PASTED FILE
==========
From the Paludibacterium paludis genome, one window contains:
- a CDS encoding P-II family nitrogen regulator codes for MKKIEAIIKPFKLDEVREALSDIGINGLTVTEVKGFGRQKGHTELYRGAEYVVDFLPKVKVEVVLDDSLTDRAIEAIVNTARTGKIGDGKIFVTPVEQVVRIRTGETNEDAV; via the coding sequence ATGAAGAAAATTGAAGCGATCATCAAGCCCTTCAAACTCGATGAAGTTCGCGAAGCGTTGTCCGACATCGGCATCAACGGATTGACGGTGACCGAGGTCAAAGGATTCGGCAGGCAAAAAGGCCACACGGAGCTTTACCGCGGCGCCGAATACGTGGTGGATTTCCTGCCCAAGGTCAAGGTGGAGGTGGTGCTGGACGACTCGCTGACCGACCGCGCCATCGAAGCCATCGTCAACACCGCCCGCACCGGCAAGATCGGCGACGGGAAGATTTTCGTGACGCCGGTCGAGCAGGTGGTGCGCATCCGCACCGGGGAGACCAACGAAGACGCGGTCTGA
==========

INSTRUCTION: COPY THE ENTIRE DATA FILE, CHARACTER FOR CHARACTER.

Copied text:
From the Paludibacterium paludis genome, one window contains:
- a CDS encoding P-II family nitrogen regulator codes for MKKIEAIIKPFKLDEVREALSDIGINGLTVTEVKGFGRQKGHTELYRGAEYVVDFLPKVKVEVVLDDSLTDRAIEAIVNTARTGKIGDGKIFVTPVEQVVRIRTGETNEDAV; via the coding sequence ATGAAGAAAATTGAAGCGATCATCAAGCCCTTCAAACTCGATGAAGTTCGCGAAGCGTTGTCCGACATCGGCATCAACGGATTGACGGTGACCGAGGTCAAAGGATTCGGCAGGCAAAAAGGCCACACGGAGCTTTACCGCGGCGCCGAATACGTGGTGGATTTCCTGCCCAAGGTCAAGGTGGAGGTGGTGCTGGACGACTCGCTGACCGACCGCGCCATCGAAGCCATCGTCAACACCGCCCGCACCGGCAAGATCGGCGACGGGAAGATTTTCGTGACGCCGGTCGAGCAGGTGGTGCGCATCCGCACCGGGGAGACCAACGAAGACGCGGTCTGA